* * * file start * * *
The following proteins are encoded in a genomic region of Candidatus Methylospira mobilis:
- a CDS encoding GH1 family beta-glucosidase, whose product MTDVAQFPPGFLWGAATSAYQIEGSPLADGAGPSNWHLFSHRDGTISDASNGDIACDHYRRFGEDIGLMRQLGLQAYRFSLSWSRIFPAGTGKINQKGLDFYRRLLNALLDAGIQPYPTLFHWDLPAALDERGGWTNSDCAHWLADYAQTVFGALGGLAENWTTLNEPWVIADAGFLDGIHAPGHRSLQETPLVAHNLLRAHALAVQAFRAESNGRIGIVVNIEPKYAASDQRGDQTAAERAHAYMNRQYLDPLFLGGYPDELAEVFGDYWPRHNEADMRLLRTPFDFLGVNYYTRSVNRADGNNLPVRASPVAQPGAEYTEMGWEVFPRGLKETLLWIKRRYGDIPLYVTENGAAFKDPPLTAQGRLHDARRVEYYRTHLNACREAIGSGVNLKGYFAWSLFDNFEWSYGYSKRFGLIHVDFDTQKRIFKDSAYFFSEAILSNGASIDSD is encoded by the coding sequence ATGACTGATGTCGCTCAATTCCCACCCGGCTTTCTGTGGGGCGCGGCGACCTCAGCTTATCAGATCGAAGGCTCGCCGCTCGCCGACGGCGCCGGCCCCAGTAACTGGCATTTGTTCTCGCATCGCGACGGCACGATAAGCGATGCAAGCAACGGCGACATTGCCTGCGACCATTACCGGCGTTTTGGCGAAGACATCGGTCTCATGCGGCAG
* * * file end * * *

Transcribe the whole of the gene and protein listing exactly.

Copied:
The following proteins are encoded in a genomic region of Candidatus Methylospira mobilis:
- a CDS encoding GH1 family beta-glucosidase, whose product MTDVAQFPPGFLWGAATSAYQIEGSPLADGAGPSNWHLFSHRDGTISDASNGDIACDHYRRFGEDIGLMRQLGLQAYRFSLSWSRIFPAGTGKINQKGLDFYRRLLNALLDAGIQPYPTLFHWDLPAALDERGGWTNSDCAHWLADYAQTVFGALGGLAENWTTLNEPWVIADAGFLDGIHAPGHRSLQETPLVAHNLLRAHALAVQAFRAESNGRIGIVVNIEPKYAASDQRGDQTAAERAHAYMNRQYLDPLFLGGYPDELAEVFGDYWPRHNEADMRLLRTPFDFLGVNYYTRSVNRADGNNLPVRASPVAQPGAEYTEMGWEVFPRGLKETLLWIKRRYGDIPLYVTENGAAFKDPPLTAQGRLHDARRVEYYRTHLNACREAIGSGVNLKGYFAWSLFDNFEWSYGYSKRFGLIHVDFDTQKRIFKDSAYFFSEAILSNGASIDSD is encoded by the coding sequence ATGACTGATGTCGCTCAATTCCCACCCGGCTTTCTGTGGGGCGCGGCGACCTCAGCTTATCAGATCGAAGGCTCGCCGCTCGCCGACGGCGCCGGCCCCAGTAACTGGCATTTGTTCTCGCATCGCGACGGCACGATAAGCGATGCAAGCAACGGCGACATTGCCTGCGACCATTACCGGCGTTTTGGCGAAGACATCGGTCTCATGCGGCAG